As Janis defines, groupthink is “The mode of thinking that persons engage in when concurrence-seeking becomes so dominant in a cohesive in-group that it tends to over-ride realistic appraisals of alternative courses of action.”  In a subsequent article, he elaborates on this by saying: “I use the term “groupthink” as a quick and easy way to refer to a mode of thinking that people engage in when they are deeply involved in a cohesive in-group, when the members’ strivings for unanimity override their motivation to realistically appraise alternative courses of action. Groupthink refers to a deterioration of mental efficiency, reality testing, and moral judgment that results from in-group pressures.”  All this suggests that the original groupthink model was proposed for a rather specific situation, and Janis states that we can only call a phenomenon groupthink if all the warning signs are present (see groupthink symptoms).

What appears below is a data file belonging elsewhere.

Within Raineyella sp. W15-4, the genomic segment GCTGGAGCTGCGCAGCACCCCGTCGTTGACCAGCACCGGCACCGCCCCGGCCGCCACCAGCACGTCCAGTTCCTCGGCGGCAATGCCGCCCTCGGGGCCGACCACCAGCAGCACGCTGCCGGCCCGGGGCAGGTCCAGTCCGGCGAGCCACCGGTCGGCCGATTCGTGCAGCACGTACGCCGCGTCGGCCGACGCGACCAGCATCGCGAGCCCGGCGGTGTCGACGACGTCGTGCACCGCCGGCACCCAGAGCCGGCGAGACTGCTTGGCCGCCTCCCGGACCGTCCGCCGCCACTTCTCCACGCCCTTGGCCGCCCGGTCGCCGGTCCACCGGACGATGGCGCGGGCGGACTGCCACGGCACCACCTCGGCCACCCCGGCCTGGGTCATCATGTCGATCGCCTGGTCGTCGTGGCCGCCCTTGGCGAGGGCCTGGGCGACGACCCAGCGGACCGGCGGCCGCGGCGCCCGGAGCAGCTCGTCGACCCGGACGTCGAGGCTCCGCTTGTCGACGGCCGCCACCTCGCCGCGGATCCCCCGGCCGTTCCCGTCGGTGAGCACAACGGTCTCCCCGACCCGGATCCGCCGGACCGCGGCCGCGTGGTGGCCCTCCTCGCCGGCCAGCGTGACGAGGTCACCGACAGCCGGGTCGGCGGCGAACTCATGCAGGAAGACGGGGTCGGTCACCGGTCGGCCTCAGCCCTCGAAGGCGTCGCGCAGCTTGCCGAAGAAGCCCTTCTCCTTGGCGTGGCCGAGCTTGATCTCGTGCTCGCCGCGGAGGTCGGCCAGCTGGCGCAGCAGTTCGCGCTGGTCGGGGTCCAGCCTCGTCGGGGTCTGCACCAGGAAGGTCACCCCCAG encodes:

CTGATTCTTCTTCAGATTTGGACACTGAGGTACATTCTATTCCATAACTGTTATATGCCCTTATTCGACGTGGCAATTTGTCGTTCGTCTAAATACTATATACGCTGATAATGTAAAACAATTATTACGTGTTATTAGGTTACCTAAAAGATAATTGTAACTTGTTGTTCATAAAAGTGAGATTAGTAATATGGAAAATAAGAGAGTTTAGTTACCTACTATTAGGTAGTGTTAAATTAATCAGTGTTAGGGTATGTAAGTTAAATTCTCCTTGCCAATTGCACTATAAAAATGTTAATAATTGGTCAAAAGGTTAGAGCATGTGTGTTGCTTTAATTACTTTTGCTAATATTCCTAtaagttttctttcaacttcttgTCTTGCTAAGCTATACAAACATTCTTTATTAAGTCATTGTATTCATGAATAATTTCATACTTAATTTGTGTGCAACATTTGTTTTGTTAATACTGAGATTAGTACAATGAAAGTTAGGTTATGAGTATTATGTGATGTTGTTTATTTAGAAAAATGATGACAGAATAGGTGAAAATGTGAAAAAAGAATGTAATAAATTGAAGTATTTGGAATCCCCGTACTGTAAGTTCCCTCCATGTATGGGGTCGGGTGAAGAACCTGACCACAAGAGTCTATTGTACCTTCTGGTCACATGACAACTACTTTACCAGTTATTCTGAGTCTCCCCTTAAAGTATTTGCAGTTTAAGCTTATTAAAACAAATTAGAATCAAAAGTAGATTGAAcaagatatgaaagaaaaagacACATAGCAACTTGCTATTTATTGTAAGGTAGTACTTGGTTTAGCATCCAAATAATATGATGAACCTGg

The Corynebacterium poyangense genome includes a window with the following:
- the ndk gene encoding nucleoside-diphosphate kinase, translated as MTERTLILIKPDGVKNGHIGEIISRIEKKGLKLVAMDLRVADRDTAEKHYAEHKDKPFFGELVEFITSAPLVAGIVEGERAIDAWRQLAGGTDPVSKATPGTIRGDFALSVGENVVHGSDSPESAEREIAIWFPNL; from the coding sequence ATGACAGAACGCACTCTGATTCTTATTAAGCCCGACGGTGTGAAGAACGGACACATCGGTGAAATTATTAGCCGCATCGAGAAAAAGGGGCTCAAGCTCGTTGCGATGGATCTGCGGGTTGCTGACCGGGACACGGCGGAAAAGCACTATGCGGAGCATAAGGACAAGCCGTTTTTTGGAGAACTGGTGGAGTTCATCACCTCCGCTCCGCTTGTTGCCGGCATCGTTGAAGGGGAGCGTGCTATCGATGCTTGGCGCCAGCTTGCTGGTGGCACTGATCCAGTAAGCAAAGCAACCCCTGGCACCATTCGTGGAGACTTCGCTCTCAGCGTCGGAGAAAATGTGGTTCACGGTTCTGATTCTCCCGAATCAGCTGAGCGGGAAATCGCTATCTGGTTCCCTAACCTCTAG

The GGPS-model (developed by Ramon Aldag and Sally Fuller) broadens the perspectives, incorporating elements of the original groupthink model, in a fashion that creates a more widely applicable schematic. Two key differences should be noted in comparison to Janis’ model: 1. The GGPS model presents elements of the group problem-solving process in a value-neutral manner. The groupthink model is restrictive and deterministic in the sense that numerous elements are phrased to suggest that certain aspects of the process are pathological, such as ”too few alternatives”. The GGPS model suggests no such assumptions in its terms, and recasts this term as ”number of alternatives”. 2. Fuller and Aldag argue that a comprehensive model has to reflect the political environment of the real world and real workplaces. Thus, the GGPS model considers a larger set of antecedents than the groupthink model, among these are group type, leader power, organizational political norms etc.